Military

From the American Revolution to the Spanish-American War

What role did Samuel L. Gravely Jr. play in the U.S. Navy?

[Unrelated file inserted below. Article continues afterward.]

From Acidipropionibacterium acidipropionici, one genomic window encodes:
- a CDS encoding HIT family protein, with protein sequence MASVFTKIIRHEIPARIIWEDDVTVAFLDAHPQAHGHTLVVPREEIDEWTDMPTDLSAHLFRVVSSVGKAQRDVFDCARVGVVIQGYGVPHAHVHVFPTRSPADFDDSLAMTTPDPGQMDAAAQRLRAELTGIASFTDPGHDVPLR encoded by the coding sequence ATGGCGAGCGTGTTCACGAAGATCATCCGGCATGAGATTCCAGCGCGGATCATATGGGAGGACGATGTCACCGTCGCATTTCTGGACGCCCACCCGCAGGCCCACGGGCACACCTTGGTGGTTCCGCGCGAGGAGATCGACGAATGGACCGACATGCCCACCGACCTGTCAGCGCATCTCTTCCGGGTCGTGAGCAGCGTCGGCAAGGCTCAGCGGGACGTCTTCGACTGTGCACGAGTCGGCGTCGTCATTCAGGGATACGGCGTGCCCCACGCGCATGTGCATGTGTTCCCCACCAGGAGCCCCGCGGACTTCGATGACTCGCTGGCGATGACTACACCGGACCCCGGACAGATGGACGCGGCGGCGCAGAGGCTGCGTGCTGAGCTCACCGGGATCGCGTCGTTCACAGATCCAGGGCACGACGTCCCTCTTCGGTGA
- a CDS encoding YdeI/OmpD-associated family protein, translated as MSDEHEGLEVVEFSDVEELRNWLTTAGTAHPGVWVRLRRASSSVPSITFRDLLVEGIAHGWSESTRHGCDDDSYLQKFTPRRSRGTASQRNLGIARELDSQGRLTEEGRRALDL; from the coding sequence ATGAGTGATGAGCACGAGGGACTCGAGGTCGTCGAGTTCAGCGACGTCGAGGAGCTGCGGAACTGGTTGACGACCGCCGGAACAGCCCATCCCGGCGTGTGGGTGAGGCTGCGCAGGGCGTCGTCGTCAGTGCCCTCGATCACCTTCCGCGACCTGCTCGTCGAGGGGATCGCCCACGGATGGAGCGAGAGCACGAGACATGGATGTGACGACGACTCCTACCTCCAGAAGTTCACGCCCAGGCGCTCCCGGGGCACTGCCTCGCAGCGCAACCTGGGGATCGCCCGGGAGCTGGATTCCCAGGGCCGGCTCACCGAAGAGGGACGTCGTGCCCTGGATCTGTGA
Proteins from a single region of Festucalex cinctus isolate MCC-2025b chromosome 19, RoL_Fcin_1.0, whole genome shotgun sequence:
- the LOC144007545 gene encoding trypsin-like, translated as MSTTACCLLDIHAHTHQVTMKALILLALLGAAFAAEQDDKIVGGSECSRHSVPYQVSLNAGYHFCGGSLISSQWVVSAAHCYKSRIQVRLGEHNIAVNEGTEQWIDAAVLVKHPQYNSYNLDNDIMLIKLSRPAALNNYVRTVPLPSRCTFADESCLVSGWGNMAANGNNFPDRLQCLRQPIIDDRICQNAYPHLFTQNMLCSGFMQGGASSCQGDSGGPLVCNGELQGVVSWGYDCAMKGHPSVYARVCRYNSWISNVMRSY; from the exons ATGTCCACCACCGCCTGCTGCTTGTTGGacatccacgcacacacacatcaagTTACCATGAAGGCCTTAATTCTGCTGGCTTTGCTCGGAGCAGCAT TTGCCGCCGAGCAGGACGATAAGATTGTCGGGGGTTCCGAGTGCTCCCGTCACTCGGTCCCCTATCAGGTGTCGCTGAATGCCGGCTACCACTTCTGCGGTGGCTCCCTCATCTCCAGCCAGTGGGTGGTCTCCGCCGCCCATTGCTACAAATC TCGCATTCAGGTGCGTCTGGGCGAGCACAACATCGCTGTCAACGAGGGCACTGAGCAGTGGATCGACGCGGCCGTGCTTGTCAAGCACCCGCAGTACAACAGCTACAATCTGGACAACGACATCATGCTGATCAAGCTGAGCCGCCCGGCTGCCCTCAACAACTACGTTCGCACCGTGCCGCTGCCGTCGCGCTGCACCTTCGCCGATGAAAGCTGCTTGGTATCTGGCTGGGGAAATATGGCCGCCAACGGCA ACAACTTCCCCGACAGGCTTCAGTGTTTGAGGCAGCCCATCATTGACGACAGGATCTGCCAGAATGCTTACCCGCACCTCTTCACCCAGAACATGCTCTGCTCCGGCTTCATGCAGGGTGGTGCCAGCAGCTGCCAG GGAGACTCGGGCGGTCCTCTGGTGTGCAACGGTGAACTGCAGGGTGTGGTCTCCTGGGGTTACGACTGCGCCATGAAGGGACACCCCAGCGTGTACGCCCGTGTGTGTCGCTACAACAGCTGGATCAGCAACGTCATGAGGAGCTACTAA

In 1944 Samuel Lee Gravely Jr. (1922–2004) became the first black ensign commissioned during World War II. He was released from active service after the war, but was recalled in 1949. In January 1962 Gravely was given command of the destroyer USS Falgout. This was the first time a black officer had been given command of a ship in the modern U.S. Navy. In 1963 Gravely and George I. Thompson were the first two blacks chosen to attend the Naval War College. Three years later, he entered the history books again as the first black commander to lead a ship, the USS Taussig, into offensive action. Gravely became the first black admiral in the U.S. Navy in 1971; he had earlier been the first black to achieve the rank of captain. His contributions to the navy continued when he became commander of the 3rd fleet in 1976. He was transferred from Hawaii to Virginia in 1978, when he became director of the Defense Communications Agency. Gravely retired from the navy in 1980 as a three-star admiral. He was born in Richmond, Virginia, into a family committed to government service. Gravely interrupted his college studies at Virginia Union University to enlist in the U.S. Naval Reserve in 1942. By the time he was assigned to his first ship in 1945, he had risen to the rank of captain; he was the first black officer on the ship. During his brief hiatus from the navy, Gravely completed his college work, graduating in 1948. He returned to active duty in the navy in 1952. After his retirement from the navy, he remained active as a consultant and a speaker. During the mid-1980s, he served as executive director of education and training for the Educational Foundation of the Armed Forces Communications and Electronics Association. His thirty-four years in the navy included service in three wars: World War II, the Korean War, and the Vietnam War. Gravely held numerous medals commemorating his service, including the Defense Distinguished Service Medal and the Bronze Star. On November 20, 2010, Gravely was honored posthumously when a guided-missile destroyer, the USS Gravely, was commissioned in Wilmington, North Carolina. The vessel was hailed as “one of the most advanced ships ever developed.” It is over 508 feet long and draws 31 feet of water. Over 380 officers and enlisted personnel serve aboard.



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